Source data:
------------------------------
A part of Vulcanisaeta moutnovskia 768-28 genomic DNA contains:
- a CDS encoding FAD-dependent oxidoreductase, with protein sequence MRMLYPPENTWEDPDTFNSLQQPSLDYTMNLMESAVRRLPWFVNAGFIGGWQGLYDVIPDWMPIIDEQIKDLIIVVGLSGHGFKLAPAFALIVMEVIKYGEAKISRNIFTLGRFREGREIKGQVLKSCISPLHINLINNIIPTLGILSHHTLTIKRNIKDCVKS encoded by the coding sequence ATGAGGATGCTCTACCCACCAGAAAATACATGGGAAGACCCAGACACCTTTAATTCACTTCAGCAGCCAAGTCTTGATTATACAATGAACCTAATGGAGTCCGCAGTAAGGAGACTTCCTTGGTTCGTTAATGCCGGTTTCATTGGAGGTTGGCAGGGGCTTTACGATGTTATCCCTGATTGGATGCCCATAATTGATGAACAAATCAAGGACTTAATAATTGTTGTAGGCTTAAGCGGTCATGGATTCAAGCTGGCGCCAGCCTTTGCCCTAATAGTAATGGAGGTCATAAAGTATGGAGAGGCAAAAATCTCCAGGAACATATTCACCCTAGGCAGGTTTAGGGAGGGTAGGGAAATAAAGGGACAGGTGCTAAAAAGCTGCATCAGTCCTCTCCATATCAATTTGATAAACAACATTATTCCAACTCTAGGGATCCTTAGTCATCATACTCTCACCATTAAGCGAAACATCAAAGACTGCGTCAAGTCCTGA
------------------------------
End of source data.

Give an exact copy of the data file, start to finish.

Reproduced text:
A part of Vulcanisaeta moutnovskia 768-28 genomic DNA contains:
- a CDS encoding FAD-dependent oxidoreductase, with protein sequence MRMLYPPENTWEDPDTFNSLQQPSLDYTMNLMESAVRRLPWFVNAGFIGGWQGLYDVIPDWMPIIDEQIKDLIIVVGLSGHGFKLAPAFALIVMEVIKYGEAKISRNIFTLGRFREGREIKGQVLKSCISPLHINLINNIIPTLGILSHHTLTIKRNIKDCVKS encoded by the coding sequence ATGAGGATGCTCTACCCACCAGAAAATACATGGGAAGACCCAGACACCTTTAATTCACTTCAGCAGCCAAGTCTTGATTATACAATGAACCTAATGGAGTCCGCAGTAAGGAGACTTCCTTGGTTCGTTAATGCCGGTTTCATTGGAGGTTGGCAGGGGCTTTACGATGTTATCCCTGATTGGATGCCCATAATTGATGAACAAATCAAGGACTTAATAATTGTTGTAGGCTTAAGCGGTCATGGATTCAAGCTGGCGCCAGCCTTTGCCCTAATAGTAATGGAGGTCATAAAGTATGGAGAGGCAAAAATCTCCAGGAACATATTCACCCTAGGCAGGTTTAGGGAGGGTAGGGAAATAAAGGGACAGGTGCTAAAAAGCTGCATCAGTCCTCTCCATATCAATTTGATAAACAACATTATTCCAACTCTAGGGATCCTTAGTCATCATACTCTCACCATTAAGCGAAACATCAAAGACTGCGTCAAGTCCTGA